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DRI Dietary Reference Intakes: For Thiamin, Riboflavin, Niacin, Vitamin B6, Folate, Vitamin B12, Pantothenic Acid, Biotin, and Choline
50 percent of the B6 intake is excreted as 4-PA, but this proportion can vary somewhat. 4-PA excretion responds almost immediately to changes in dietary B6 intake (Lui et al., 1985). Because it reflects recent intake, it is of essentially no value in assessing status. Leklem (1990) has suggested a value of greater than 3 µmol/day as indicative of adequate status. This is achieved with intakes of about 1 mg of B6. However, the use of this cutoff value represents a circular argument; it presupposes that 1 mg/day of B6 is an adequate intake.
Erythrocyte Aspartate Aminotransferase and Alanine Aminotransferase
The stimulation (activation) of erythrocyte aspartate aminotransferase (α-EAST) and erythrocyte alanine aminotransferase (α-EALT) by PLP has been used extensively to evaluate long-term B6 status. These tests measure the amount of enzyme in the apoenzyme form; the ratio of the apoenzyme to total enzyme increases with B6 depletion. Leklem (1990) has suggested an α-EAST of less than 1.6 and an α-EALT of less than 1.25 as indicative of adequate B6 status. Variations in values reported in different studies, which may reflect blood storage conditions and time, have interfered with the setting of a well-documented cutoff point. As described in the later section “Women Ages 19 through 50 Years,” aminotransferase activation factors stabilize slowly in response to changes in diet; this leads to an overestimation of the amount of B6 required to return values to a preset value in depletion-repletion studies.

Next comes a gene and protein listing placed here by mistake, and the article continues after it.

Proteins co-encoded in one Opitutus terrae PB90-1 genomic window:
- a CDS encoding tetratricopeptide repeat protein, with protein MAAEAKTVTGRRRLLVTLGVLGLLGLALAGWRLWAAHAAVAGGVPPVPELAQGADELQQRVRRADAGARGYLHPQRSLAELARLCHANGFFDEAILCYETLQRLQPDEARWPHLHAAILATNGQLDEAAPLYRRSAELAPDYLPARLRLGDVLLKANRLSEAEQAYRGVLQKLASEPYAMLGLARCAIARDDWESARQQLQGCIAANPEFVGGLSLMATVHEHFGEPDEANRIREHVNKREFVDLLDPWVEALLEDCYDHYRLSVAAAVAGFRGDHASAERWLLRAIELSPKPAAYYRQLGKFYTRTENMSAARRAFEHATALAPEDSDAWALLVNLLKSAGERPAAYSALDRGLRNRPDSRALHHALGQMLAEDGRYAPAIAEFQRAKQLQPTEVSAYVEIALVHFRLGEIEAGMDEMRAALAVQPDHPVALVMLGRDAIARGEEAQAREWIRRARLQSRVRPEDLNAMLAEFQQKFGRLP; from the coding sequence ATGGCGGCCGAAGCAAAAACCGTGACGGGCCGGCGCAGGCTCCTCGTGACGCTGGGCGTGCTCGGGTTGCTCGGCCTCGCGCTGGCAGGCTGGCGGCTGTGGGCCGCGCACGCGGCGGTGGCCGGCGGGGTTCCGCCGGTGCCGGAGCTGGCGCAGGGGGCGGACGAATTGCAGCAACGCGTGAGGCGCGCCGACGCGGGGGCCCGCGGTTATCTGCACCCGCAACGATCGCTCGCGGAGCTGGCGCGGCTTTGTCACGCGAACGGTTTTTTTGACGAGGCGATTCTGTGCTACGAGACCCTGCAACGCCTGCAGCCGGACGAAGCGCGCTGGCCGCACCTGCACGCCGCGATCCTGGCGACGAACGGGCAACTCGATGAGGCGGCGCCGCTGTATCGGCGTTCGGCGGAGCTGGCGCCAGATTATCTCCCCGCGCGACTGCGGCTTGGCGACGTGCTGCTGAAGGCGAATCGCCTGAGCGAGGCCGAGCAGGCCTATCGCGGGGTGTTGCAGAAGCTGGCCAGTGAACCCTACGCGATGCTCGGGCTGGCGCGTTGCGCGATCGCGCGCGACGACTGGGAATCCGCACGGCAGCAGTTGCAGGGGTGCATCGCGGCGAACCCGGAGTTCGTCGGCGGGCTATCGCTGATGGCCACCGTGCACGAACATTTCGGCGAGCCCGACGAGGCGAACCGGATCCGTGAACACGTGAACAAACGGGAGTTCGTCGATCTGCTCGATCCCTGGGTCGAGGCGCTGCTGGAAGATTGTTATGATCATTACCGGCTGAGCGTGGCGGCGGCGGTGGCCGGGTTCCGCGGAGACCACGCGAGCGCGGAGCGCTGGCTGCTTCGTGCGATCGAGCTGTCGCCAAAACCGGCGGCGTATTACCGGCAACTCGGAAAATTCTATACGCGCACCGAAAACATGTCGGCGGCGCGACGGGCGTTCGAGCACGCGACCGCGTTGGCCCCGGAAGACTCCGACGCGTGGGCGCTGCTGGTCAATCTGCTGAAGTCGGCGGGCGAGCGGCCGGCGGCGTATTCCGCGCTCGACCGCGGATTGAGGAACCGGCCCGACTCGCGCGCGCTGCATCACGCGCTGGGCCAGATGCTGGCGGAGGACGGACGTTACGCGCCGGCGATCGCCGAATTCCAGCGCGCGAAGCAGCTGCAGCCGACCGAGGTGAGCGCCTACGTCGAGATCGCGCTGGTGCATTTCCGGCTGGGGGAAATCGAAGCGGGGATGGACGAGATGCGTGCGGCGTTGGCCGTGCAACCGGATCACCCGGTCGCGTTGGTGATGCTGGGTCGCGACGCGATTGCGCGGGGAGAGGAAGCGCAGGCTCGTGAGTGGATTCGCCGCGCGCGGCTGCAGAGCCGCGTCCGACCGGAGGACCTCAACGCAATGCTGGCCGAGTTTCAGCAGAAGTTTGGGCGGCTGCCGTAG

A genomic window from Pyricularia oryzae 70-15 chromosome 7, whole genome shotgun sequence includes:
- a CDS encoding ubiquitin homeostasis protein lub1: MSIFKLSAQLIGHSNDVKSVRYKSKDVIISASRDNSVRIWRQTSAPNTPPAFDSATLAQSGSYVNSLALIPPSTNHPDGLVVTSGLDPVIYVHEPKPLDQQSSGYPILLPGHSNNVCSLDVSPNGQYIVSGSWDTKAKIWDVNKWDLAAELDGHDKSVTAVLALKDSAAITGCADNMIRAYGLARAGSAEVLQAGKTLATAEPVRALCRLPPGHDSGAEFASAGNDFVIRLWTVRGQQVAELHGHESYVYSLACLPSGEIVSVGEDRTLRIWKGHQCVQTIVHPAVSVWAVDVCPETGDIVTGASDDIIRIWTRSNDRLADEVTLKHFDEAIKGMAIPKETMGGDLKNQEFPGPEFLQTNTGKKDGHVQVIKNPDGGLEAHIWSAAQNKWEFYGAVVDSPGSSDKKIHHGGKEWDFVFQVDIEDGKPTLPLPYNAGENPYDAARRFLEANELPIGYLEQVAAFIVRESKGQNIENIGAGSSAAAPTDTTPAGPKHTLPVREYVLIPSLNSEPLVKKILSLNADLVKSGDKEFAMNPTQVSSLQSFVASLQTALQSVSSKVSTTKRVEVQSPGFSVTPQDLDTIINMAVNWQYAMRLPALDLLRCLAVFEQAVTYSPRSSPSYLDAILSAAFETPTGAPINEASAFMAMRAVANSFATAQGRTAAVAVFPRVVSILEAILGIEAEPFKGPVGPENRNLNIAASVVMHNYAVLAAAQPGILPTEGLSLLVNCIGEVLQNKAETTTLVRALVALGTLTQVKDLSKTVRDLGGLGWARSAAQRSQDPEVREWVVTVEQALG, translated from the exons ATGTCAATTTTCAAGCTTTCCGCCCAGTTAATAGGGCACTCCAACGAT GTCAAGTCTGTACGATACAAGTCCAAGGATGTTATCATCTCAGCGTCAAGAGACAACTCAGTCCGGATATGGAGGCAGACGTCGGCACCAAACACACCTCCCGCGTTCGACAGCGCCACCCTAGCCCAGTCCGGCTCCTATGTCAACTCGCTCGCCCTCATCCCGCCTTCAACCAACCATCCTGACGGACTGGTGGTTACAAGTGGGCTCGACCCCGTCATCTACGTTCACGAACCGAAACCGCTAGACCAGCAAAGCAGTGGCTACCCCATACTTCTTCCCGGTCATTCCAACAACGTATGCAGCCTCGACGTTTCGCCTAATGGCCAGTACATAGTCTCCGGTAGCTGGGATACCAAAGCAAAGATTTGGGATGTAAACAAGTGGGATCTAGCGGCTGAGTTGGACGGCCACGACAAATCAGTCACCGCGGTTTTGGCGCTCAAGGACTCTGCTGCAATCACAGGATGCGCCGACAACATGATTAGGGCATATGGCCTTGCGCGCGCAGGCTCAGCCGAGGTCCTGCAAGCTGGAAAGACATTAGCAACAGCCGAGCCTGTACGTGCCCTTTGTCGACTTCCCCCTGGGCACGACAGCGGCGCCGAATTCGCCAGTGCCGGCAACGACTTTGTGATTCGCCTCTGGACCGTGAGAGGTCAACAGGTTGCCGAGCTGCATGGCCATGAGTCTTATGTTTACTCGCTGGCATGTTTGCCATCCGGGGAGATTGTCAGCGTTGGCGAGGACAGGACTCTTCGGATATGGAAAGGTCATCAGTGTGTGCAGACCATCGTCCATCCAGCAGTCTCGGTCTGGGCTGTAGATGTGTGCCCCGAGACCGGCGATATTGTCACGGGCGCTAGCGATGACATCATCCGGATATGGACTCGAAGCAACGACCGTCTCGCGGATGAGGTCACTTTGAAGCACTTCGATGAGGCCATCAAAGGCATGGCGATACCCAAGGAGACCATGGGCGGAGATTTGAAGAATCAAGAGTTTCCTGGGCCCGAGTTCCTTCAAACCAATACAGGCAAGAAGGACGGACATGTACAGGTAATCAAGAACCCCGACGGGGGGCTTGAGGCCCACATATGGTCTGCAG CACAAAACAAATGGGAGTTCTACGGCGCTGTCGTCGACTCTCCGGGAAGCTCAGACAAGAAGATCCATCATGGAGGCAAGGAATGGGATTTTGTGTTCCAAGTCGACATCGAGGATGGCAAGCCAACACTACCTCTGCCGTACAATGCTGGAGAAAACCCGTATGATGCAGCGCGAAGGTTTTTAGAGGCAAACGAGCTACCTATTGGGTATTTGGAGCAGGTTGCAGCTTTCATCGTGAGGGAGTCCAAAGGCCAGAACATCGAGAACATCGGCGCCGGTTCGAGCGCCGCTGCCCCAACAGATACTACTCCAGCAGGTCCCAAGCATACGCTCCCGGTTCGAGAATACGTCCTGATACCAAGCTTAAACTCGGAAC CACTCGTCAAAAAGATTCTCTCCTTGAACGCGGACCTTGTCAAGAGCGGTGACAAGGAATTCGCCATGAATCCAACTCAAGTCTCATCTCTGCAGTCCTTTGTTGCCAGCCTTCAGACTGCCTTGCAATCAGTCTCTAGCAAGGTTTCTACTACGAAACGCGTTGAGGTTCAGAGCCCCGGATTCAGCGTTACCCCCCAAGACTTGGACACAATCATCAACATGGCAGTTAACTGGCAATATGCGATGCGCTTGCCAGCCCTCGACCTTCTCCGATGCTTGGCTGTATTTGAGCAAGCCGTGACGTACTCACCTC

The absolute EALT and EAST enzyme activities, both holo- and total enzyme, have also been measured in many studies, but the large variation in values limits their usefulness as indicators of status (Raica and Sauberlich, 1964).
One of the earliest markers for B6 deficiency was the urinary excretion of xanthurenic acid, which is normally a minor tryptophan catabolite. The major pathway of tryptophan catabolism proceeds via the PLP-dependent kynureninase reaction (Shane and Contractor, 1980). The xanthurenic acid pathway also involves PLP-dependent enzymes. However, under conditions of B6 deficiency, this minor pathway is used to a greater extent, leading to the increased excretion of abnormal tryptophan metabolites. Mitochondrial enzymes involved in xanthurenic acid production probably retain their